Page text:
Friday, 1 April 2011

Homemade raw vegetable stock

Last friday I went to our local market and came back home packed with vegetables and food.
On Monday, Maddalena, our 2-yr-old girl, got sick and I had to rearrange my working schedule and daily routines completely. Moreover M. showed lost her appetite and refused any sort of food (fruit juice and milk excluded) and I had no time to cook a proper meal in days.
Still I had to use the vegetables in some way... then the idea of homemade vegetable stock popped into my mind and I found myself in the kitchen, washing and chopping carrots, celery, leeks...
I have to thank a friend of mine for handing this recipe out to me - together with a tiny jar of stock she made with homegrown vegetables. Since then I got completely addicted ...I also like the fact that it's a good way to 'recycle' vegetables you may have discarded from other recipes or homemade juice leftovers.

I have recently found the same recipe on 101 cookbooks website, where you'll find more useful suggestions.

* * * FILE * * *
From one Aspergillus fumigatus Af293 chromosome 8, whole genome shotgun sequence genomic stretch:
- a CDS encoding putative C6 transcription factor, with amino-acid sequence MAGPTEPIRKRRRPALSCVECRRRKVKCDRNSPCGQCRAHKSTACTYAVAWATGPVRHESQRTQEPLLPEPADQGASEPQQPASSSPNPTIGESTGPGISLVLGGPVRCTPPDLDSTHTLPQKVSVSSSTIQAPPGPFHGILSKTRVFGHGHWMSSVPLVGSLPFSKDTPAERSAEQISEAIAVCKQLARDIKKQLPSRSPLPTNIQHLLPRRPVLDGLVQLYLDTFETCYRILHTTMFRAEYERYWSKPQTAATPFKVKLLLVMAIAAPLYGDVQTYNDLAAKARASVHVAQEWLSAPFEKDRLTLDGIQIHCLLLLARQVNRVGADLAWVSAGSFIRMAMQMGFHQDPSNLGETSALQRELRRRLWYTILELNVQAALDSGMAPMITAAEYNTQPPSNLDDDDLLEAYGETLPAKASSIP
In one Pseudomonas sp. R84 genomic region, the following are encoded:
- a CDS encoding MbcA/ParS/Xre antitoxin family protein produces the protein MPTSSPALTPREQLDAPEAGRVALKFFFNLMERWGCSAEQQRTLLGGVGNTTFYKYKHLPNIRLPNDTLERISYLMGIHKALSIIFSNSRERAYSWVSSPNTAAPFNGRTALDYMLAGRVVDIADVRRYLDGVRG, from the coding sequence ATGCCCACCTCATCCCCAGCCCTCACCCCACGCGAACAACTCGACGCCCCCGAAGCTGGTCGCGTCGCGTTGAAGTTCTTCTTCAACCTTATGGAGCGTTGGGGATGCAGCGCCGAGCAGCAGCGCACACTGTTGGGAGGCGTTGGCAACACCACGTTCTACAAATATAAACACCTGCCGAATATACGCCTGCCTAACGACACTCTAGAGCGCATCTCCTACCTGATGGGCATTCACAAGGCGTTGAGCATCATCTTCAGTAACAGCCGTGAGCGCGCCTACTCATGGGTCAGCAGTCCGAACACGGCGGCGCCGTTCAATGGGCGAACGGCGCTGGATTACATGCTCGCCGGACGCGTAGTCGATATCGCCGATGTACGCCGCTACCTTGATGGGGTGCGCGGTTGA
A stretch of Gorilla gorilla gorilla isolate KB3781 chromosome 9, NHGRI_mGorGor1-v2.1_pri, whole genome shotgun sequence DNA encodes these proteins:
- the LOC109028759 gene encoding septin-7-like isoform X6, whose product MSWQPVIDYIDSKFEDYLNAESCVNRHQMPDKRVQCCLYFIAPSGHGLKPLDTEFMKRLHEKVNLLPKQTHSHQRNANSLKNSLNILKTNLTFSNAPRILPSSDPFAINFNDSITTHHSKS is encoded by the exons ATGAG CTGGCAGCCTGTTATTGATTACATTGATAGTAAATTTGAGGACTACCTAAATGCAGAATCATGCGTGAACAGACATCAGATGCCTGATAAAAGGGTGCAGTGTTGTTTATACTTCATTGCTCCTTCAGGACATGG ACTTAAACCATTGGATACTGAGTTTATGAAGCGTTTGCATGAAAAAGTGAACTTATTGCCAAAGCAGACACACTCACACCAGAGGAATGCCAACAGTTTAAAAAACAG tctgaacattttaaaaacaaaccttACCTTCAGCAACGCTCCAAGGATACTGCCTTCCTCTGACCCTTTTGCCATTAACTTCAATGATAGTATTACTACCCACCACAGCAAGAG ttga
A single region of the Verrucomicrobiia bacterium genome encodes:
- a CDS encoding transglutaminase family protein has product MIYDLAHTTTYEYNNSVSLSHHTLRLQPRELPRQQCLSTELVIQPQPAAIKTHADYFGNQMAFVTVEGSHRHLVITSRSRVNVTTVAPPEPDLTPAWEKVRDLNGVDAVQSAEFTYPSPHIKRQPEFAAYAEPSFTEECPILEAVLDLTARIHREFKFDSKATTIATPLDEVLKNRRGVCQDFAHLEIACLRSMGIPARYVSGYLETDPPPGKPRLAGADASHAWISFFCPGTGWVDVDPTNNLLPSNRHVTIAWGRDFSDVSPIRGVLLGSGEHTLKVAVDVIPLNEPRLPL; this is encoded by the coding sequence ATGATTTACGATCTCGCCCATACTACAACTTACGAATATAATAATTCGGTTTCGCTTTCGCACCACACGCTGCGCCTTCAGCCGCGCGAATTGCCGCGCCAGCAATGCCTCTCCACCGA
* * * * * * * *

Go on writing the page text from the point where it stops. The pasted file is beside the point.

carrots: 200 gr
celery: 200 gr
onion:200 gr
tomato:200 gr
garlic: 1 clove
persil: 1 handful of flat-leaf parsley
sage: 1 sprig
marjoram, or basil: 1 sprig
salt: 270 gr fine grain sea salt

Wash carefully and roughly chop the vegetables and fine herbs. Peel the garlic clove and onion then chop.
Place some of the vegetables and garlic clove in a food processor and pulse several times.They will collapse and leave room for other ingredients to be added in the the bowl. Add some more vegetables and pulse again. Repeat this process several times until you'll get a smooth vegetable puree. Then add the herbs. You may need to scoop some of the chopped vegetables on top of the herbs, so that the herbs get chopped too. Finally add salt and mix well.

You'll get a salty concentrated paste that you can keep in small (250 gr) glass jars or ice cube trays (if you need to freeze them), according to your needs. Remember to use only one teaspoon of stock every 250 ml (1 cup) of water/liquid, since it is very very salty!

You can choose your own vegetables for this stock recipe but remember to weigh the vegetables and herbs first, and add salt in this proportion: 1/3 of salt of the total vegetable weight.